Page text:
In addition, it is important that an EBT specifically works to target the core symptoms of the anxiety disorder to provide relief to those individual who struggle with these on an ongoing basis. Individuals who are diagnosed with an anxiety disorder have to live with this condition given that it is life-long with no cure; the intervention has to bring balance to a person’s life. An example of an EBT that has been shown to be successful with anxiety disorder is mindfulness-based Cognitive Therapy (MBCT) which combines the core principles of cognitive therapy with meditative practices in order to aid patients with practicing mindfulness. It incorporates the essence of Eastern mindfulness into Western cognitive behavioral therapy (Hoffman & Gomez, 2017).  Research studies have demonstrates that individuals that are struggling with anxiety often present with negative thoughts and experiences that originate from the past and this can cause them to worry about the future to further exacerbate their symptoms. The aim of MBCT is to decrease psychopathological suffering that includes a desensitization of condition responses through mindfulness and the use of traditional CBT. Through the use of mindfulness that can includes activities such as stretching, body scan, yoga a person can locate their thoughts and mood patterns  to bring better awareness of how to regulate them. MBCT can be considered a good approach to take to treat anxiety disorder because it helps people to become aware of their mind, body, spirit, identify the various challenges that they can experience, and learn to cope with these symptoms that can arise on any given day. In addition, MBCT is largely built on the success of CBT and has a similar model for understanding health anxiety to offer the potential for change in a different way for those who are diagnosed with this condition (Suraway et al., 2015). As a result of its combination of mindfulness through the implantation of meditation practices along with psychoeducation elements that come from CBT, it has garnered significant attention as an approach that can be successfully use to treat the symptoms of anxiety.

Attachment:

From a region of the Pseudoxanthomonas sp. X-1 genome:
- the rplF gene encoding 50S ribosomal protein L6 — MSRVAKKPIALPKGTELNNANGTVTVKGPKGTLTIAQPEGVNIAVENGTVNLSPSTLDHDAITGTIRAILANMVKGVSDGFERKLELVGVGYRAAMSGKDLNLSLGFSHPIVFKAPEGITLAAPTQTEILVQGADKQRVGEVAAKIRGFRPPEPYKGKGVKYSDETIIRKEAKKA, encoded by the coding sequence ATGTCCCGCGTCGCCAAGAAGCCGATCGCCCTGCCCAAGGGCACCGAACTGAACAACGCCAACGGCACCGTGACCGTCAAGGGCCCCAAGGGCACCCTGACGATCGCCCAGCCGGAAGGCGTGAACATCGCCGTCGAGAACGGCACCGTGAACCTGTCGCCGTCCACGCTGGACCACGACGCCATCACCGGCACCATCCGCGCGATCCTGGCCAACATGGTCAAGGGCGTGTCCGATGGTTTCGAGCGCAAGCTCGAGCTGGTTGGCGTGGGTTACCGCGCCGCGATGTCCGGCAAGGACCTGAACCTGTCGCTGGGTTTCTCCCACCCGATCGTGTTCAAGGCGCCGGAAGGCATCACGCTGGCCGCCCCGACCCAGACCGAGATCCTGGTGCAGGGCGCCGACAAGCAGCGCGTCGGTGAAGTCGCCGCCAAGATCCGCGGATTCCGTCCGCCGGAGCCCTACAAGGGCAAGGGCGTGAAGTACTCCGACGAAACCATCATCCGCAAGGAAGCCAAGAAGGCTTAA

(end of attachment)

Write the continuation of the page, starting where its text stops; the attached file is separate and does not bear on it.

While anxiety disorder can be viewed as common and distressing for many people around the world, there is hope in the form of EBTs that are focused on providing symptom control. The worry, fear, and tension that people with anxiety experiences can be reduced through the implementation of therapeutic approaches that have been evaluated and have demonstrated good outcomes. It is important for providers to take all of the research and evidence that is available into consideration when it comes to determining the best course of action to take for any patient.

 

Author

Abimbola Farinde,PhD.,PharmD

 

References

 Craske, M. G., & Stein, M. B. (2016). Anxiety. Lancet (London, England)388(10063), 3048–3059. https://doi.org/10.1016/S0140-6736(16)30381-6

 

Hofmann, S. G., & Gómez, A. F. (2017). Mindfulness-based interventions for anxiety and depression. The Psychiatric Clinics of North America40(4), 739–749. https://doi.org/10.1016/j.psc.2017.08.008

 

Penninx, B. W., Pine, D. S., Holmes, E. A., & Reif, A. (2021). Anxiety disorders. Lancet (London, England)397(10277), 914–927. https://doi.org/10.1016/S0140-6736(21)00359-7

 

Ströhle, A., Gensichen, J., & Domschke, K. (2018). The diagnosis and treatment of anxiety disorders. Deutsches Arzteblatt International155(37), 611–620. https://doi.org/10.3238/arztebl.2018.0611

 

Surawy, C., McManus, F., Muse, K., & Williams, J. M. (2015). Mindfulness-based cognitive therapy (MBCT) for health anxiety (hypochondriasis): Rationale, implementation and case illustration. Mindfulness6(2), 382–392. https://doi.org/10.1007/s12671-013-0271-1